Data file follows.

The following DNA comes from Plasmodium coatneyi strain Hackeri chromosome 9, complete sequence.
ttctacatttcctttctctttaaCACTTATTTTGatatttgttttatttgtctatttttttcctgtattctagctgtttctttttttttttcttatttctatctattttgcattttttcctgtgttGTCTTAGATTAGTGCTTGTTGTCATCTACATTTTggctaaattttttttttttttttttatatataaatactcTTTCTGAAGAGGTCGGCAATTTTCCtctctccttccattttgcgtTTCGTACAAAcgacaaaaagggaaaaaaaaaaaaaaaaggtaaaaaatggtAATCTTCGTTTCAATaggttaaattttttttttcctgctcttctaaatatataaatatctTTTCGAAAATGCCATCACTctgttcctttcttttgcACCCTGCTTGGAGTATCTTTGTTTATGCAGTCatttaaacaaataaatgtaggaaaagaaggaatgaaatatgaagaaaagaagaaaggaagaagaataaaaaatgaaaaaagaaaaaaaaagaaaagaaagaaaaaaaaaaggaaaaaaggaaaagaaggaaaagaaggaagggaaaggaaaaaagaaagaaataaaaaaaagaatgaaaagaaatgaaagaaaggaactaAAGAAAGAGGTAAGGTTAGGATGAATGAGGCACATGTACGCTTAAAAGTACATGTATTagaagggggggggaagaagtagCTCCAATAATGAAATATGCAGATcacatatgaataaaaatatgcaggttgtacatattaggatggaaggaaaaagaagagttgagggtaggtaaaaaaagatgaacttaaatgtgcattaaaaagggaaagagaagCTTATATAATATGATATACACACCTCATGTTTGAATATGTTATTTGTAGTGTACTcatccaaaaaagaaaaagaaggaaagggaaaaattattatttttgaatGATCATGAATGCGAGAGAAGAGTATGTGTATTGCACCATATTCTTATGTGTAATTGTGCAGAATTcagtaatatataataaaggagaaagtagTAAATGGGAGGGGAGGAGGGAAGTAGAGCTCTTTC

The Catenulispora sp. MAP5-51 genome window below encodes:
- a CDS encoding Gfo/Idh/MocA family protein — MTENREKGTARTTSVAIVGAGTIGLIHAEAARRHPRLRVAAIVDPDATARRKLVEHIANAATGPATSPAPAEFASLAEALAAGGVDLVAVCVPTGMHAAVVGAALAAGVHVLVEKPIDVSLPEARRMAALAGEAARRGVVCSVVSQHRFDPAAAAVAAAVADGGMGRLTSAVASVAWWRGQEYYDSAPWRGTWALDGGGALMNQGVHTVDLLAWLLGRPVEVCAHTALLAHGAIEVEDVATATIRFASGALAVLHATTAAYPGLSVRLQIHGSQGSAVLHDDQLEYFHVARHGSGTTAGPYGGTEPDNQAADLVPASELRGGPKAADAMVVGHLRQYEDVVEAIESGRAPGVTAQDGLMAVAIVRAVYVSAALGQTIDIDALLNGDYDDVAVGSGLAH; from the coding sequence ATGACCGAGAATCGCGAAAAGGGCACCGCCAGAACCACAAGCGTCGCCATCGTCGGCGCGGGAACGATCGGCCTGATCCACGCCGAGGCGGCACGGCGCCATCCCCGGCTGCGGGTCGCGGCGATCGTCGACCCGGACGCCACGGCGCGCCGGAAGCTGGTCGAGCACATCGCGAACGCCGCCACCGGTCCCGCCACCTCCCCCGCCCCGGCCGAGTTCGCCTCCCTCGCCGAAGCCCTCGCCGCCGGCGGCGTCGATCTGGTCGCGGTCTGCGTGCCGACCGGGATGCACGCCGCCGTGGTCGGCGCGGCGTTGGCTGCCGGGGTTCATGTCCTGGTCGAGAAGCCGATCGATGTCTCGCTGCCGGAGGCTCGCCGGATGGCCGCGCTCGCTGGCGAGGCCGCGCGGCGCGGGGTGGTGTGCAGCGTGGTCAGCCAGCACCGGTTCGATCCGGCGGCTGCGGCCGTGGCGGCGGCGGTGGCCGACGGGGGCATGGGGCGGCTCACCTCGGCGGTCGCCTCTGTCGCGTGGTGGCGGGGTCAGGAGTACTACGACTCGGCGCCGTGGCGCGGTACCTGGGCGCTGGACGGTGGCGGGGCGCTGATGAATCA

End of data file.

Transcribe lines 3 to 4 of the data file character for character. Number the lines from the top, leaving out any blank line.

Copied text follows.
The Catenulispora sp. MAP5-51 genome window below encodes:
- a CDS encoding Gfo/Idh/MocA family protein — MTENREKGTARTTSVAIVGAGTIGLIHAEAARRHPRLRVAAIVDPDATARRKLVEHIANAATGPATSPAPAEFASLAEALAAGGVDLVAVCVPTGMHAAVVGAALAAGVHVLVEKPIDVSLPEARRMAALAGEAARRGVVCSVVSQHRFDPAAAAVAAAVADGGMGRLTSAVASVAWWRGQEYYDSAPWRGTWALDGGGALMNQGVHTVDLLAWLLGRPVEVCAHTALLAHGAIEVEDVATATIRFASGALAVLHATTAAYPGLSVRLQIHGSQGSAVLHDDQLEYFHVARHGSGTTAGPYGGTEPDNQAADLVPASELRGGPKAADAMVVGHLRQYEDVVEAIESGRAPGVTAQDGLMAVAIVRAVYVSAALGQTIDIDALLNGDYDDVAVGSGLAH; from the coding sequence ATGACCGAGAATCGCGAAAAGGGCACCGCCAGAACCACAAGCGTCGCCATCGTCGGCGCGGGAACGATCGGCCTGATCCACGCCGAGGCGGCACGGCGCCATCCCCGGCTGCGGGTCGCGGCGATCGTCGACCCGGACGCCACGGCGCGCCGGAAGCTGGTCGAGCACATCGCGAACGCCGCCACCGGTCCCGCCACCTCCCCCGCCCCGGCCGAGTTCGCCTCCCTCGCCGAAGCCCTCGCCGCCGGCGGCGTCGATCTGGTCGCGGTCTGCGTGCCGACCGGGATGCACGCCGCCGTGGTCGGCGCGGCGTTGGCTGCCGGGGTTCATGTCCTGGTCGAGAAGCCGATCGATGTCTCGCTGCCGGAGGCTCGCCGGATGGCCGCGCTCGCTGGCGAGGCCGCGCGGCGCGGGGTGGTGTGCAGCGTGGTCAGCCAGCACCGGTTCGATCCGGCGGCTGCGGCCGTGGCGGCGGCGGTGGCCGACGGGGGCATGGGGCGGCTCACCTCGGCGGTCGCCTCTGTCGCGTGGTGGCGGGGTCAGGAGTACTACGACTCGGCGCCGTGGCGCGGTACCTGGGCGCTGGACGGTGGCGGGGCGCTGATGAATCA